He continues to turn the ball over at a rate too high for a big man (3.5 per game). With predetermined moves, Randle has the tendency to spin into traffic, while his ball security away from the basket is a tad loose. 

    Still, he's an absolute beast on the block with an unteachable feel for the rim. He just has to improve his basketball IQ and ability to adjust.  

    Randle isn't much of a defensive presence, and that should also hurt his value a little bit (less than a block per game). But his offensive upside as a frontcourt nightmare should keep him in top-five talks throughout the year.

5. Marcus Smart, Oklahoma State, 6'4", PG/SG, Sophomore

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    Stock Report: ↔

    Oklahoma State has been involved in a number of blowout wins as of late, so Marcus Smart's numbers have taken a bit of a dip as his team hasn't needed as much from him for the entirety of those games.

    He's going to be in top-five conversations throughout the year and will ultimately have to battle Australia's Dante Exum for the first guard off the board, assuming he declares. 

    Smart has improved his outside shooting and has become much more aggressive as a scorer. He's playing almost four minutes fewer per game this year than he was last year, yet he's averaging more points and free-throw attempts. 

    I'm not sure how traditional of a point guard he is, but that shouldn't affect his draft stock. Given his leadership, physical tools and two-way skill set, Smart should be locked in to the top six of the draft.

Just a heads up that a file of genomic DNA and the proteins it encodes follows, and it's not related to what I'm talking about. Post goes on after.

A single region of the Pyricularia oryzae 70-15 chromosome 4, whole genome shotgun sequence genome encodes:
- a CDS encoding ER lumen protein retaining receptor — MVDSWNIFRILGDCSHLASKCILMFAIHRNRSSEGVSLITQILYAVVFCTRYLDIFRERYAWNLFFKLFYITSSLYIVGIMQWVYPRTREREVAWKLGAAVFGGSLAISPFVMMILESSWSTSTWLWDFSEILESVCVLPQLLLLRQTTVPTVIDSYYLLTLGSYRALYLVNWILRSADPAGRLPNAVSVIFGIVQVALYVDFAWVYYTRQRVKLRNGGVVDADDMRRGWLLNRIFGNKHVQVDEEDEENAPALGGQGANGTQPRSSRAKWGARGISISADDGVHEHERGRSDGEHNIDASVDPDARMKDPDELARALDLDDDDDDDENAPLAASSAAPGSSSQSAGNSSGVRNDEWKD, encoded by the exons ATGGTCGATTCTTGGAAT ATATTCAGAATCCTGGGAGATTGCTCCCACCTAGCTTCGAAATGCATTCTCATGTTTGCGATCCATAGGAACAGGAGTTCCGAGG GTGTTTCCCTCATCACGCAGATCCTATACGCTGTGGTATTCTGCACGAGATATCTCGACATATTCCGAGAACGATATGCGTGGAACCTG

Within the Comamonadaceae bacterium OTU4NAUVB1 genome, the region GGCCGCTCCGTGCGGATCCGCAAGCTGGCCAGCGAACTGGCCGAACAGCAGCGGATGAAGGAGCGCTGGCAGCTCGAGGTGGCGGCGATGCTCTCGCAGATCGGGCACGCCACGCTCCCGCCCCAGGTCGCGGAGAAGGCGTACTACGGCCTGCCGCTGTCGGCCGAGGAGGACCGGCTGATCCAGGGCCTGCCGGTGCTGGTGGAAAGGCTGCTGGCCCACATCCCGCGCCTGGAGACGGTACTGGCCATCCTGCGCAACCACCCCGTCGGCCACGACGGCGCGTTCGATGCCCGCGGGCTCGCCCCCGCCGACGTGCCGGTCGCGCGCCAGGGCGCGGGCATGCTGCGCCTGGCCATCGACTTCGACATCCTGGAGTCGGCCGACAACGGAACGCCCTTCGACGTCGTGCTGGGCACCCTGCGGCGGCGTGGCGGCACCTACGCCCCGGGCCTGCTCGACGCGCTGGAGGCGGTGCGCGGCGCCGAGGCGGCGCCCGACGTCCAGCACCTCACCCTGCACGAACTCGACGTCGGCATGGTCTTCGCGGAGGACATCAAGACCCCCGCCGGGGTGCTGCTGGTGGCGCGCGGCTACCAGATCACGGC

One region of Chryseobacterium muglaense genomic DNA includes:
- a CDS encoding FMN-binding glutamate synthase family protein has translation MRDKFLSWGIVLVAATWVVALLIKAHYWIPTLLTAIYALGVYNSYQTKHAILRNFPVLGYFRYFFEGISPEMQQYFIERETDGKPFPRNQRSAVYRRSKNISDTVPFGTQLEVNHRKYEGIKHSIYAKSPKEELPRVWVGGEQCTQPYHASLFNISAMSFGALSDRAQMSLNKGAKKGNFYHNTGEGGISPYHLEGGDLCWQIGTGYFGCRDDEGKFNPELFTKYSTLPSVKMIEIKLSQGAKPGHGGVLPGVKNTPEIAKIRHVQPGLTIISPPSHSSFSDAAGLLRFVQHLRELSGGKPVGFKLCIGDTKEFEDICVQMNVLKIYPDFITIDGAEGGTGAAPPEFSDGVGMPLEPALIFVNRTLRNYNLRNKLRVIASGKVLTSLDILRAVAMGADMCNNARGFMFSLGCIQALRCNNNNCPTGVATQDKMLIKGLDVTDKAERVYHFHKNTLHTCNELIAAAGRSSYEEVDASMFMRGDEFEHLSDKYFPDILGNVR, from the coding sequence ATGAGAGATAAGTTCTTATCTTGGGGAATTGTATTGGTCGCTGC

4. Dante Exum, Australia, 6'6", PG/SG, Born 1995

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    Stock Report: ↔

    Though everyone expects Dante Exum to declare in 2014, Jeff Goodman of ESPN reported Exum will be making visits to Indiana, North Carolina, Kentucky, Michigan and Oregon. 

    It seems more like due diligence than strong interest, given his place on the first-round radar.

    "He's a projected top-five pick and he could go to college and risk getting hurt," fellow Australian Andrew Bogut told Melbourne's SEN radio (h/t The Guardian).

    I'm with Bogut in that I expect the visits to be part of the process for Exum, who's expressed his interest to go pro in the past. Exum recently tore up the Australian School Championships, where he averaged 27.6 points, 10.6 assists and 9.6 rebounds over his final three games. 

    Don't read too much into the visits. He'll be a top-five pick this upcoming June.

3. Andrew Wiggins, Kansas, 6'8", SF, Freshman

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    Stock Report: ↓

    There's no denying Andrew Wiggins' long-term potential—but he's just a lot further from reaching it than we initially anticipated. 

    Wiggins' lack of offensive polish and assertiveness has forced him to take a backseat. You just get the feeling he projects more as a secondary guy than a go-to one or centerpiece.